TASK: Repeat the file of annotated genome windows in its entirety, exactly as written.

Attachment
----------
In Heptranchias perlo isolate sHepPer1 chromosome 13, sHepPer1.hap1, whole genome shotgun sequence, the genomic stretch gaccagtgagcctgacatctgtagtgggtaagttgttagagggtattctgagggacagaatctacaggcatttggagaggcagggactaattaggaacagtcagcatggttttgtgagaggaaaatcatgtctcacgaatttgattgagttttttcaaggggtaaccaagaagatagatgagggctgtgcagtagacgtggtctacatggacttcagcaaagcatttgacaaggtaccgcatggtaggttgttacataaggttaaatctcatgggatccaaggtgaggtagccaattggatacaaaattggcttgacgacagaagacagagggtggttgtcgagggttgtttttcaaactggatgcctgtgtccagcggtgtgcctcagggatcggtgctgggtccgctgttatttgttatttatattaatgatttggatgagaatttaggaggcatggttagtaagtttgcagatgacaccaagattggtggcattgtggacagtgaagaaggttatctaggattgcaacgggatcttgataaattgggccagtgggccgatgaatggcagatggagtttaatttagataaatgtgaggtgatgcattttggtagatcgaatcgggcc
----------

In Heptranchias perlo isolate sHepPer1 chromosome 13, sHepPer1.hap1, whole genome shotgun sequence, the genomic stretch gaccagtgagcctgacatctgtagtgggtaagttgttagagggtattctgagggacagaatctacaggcatttggagaggcagggactaattaggaacagtcagcatggttttgtgagaggaaaatcatgtctcacgaatttgattgagttttttcaaggggtaaccaagaagatagatgagggctgtgcagtagacgtggtctacatggacttcagcaaagcatttgacaaggtaccgcatggtaggttgttacataaggttaaatctcatgggatccaaggtgaggtagccaattggatacaaaattggcttgacgacagaagacagagggtggttgtcgagggttgtttttcaaactggatgcctgtgtccagcggtgtgcctcagggatcggtgctgggtccgctgttatttgttatttatattaatgatttggatgagaatttaggaggcatggttagtaagtttgcagatgacaccaagattggtggcattgtggacagtgaagaaggttatctaggattgcaacgggatcttgataaattgggccagtgggccgatgaatggcagatggagtttaatttagataaatgtgaggtgatgcattttggtagatcgaatcgggcc